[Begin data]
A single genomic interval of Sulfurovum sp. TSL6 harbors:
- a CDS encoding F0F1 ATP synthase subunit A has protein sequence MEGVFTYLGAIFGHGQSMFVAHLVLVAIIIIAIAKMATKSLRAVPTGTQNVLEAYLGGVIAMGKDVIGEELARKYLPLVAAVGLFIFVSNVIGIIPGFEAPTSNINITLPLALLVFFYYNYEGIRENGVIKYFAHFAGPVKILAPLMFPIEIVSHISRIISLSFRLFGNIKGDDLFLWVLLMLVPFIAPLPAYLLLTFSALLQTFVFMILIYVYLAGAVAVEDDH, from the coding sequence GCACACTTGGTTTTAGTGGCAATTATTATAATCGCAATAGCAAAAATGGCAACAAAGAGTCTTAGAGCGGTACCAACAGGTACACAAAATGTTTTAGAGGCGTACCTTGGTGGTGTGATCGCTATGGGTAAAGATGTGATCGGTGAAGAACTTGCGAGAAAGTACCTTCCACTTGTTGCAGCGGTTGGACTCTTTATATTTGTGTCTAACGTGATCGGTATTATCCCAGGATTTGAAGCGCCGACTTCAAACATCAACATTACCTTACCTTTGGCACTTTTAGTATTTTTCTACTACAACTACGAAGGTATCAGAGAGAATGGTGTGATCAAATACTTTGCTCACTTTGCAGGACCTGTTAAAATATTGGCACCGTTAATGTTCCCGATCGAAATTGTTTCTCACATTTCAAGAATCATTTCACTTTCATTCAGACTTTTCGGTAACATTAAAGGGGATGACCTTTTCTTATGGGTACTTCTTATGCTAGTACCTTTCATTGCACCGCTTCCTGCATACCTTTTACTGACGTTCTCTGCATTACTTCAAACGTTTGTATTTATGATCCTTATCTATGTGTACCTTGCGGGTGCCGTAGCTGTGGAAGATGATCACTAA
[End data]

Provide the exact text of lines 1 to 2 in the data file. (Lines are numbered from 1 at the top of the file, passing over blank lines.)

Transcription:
A single genomic interval of Sulfurovum sp. TSL6 harbors:
- a CDS encoding F0F1 ATP synthase subunit A has protein sequence MEGVFTYLGAIFGHGQSMFVAHLVLVAIIIIAIAKMATKSLRAVPTGTQNVLEAYLGGVIAMGKDVIGEELARKYLPLVAAVGLFIFVSNVIGIIPGFEAPTSNINITLPLALLVFFYYNYEGIRENGVIKYFAHFAGPVKILAPLMFPIEIVSHISRIISLSFRLFGNIKGDDLFLWVLLMLVPFIAPLPAYLLLTFSALLQTFVFMILIYVYLAGAVAVEDDH, from the coding sequence GCACACTTGGTTTTAGTGGCAATTATTATAATCGCAATAGCAAAAATGGCAACAAAGAGTCTTAGAGCGGTACCAACAGGTACACAAAATGTTTTAGAGGCGTACCTTGGTGGTGTGATCGCTATGGGTAAAGATGTGATCGGTGAAGAACTTGCGAGAAAGTACCTTCCACTTGTTGCAGCGGTTGGACTCTTTATATTTGTGTCTAACGTGATCGGTATTATCCCAGGATTTGAAGCGCCGACTTCAAACATCAACATTACCTTACCTTTGGCACTTTTAGTATTTTTCTACTACAACTACGAAGGTATCAGAGAGAATGGTGTGATCAAATACTTTGCTCACTTTGCAGGACCTGTTAAAATATTGGCACCGTTAATGTTCCCGATCGAAATTGTTTCTCACATTTCAAGAATCATTTCACTTTCATTCAGACTTTTCGGTAACATTAAAGGGGATGACCTTTTCTTATGGGTACTTCTTATGCTAGTACCTTTCATTGCACCGCTTCCTGCATACCTTTTACTGACGTTCTCTGCATTACTTCAAACGTTTGTATTTATGATCCTTATCTATGTGTACCTTGCGGGTGCCGTAGCTGTGGAAGATGATCACTAA